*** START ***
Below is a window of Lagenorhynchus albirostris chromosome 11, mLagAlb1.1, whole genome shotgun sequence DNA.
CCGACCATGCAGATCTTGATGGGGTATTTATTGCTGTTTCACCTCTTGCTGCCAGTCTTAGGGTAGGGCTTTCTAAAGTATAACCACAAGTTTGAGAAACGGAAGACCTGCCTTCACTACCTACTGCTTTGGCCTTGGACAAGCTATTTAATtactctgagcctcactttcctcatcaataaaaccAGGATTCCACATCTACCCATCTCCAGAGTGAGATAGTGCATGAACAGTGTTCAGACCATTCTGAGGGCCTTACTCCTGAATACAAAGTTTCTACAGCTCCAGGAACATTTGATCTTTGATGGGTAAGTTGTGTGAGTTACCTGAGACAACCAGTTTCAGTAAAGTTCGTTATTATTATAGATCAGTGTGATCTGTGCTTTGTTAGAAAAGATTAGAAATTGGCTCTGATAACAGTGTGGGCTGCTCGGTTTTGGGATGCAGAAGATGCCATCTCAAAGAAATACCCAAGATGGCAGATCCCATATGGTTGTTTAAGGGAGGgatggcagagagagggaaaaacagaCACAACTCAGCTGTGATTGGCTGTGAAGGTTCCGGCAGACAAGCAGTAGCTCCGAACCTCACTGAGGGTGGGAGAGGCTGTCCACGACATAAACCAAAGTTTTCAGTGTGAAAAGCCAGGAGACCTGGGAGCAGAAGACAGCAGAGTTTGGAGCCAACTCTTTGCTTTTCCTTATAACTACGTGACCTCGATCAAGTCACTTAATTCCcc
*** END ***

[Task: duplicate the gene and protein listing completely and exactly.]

Below is a window of Lagenorhynchus albirostris chromosome 11, mLagAlb1.1, whole genome shotgun sequence DNA.
CCGACCATGCAGATCTTGATGGGGTATTTATTGCTGTTTCACCTCTTGCTGCCAGTCTTAGGGTAGGGCTTTCTAAAGTATAACCACAAGTTTGAGAAACGGAAGACCTGCCTTCACTACCTACTGCTTTGGCCTTGGACAAGCTATTTAATtactctgagcctcactttcctcatcaataaaaccAGGATTCCACATCTACCCATCTCCAGAGTGAGATAGTGCATGAACAGTGTTCAGACCATTCTGAGGGCCTTACTCCTGAATACAAAGTTTCTACAGCTCCAGGAACATTTGATCTTTGATGGGTAAGTTGTGTGAGTTACCTGAGACAACCAGTTTCAGTAAAGTTCGTTATTATTATAGATCAGTGTGATCTGTGCTTTGTTAGAAAAGATTAGAAATTGGCTCTGATAACAGTGTGGGCTGCTCGGTTTTGGGATGCAGAAGATGCCATCTCAAAGAAATACCCAAGATGGCAGATCCCATATGGTTGTTTAAGGGAGGgatggcagagagagggaaaaacagaCACAACTCAGCTGTGATTGGCTGTGAAGGTTCCGGCAGACAAGCAGTAGCTCCGAACCTCACTGAGGGTGGGAGAGGCTGTCCACGACATAAACCAAAGTTTTCAGTGTGAAAAGCCAGGAGACCTGGGAGCAGAAGACAGCAGAGTTTGGAGCCAACTCTTTGCTTTTCCTTATAACTACGTGACCTCGATCAAGTCACTTAATTCCcc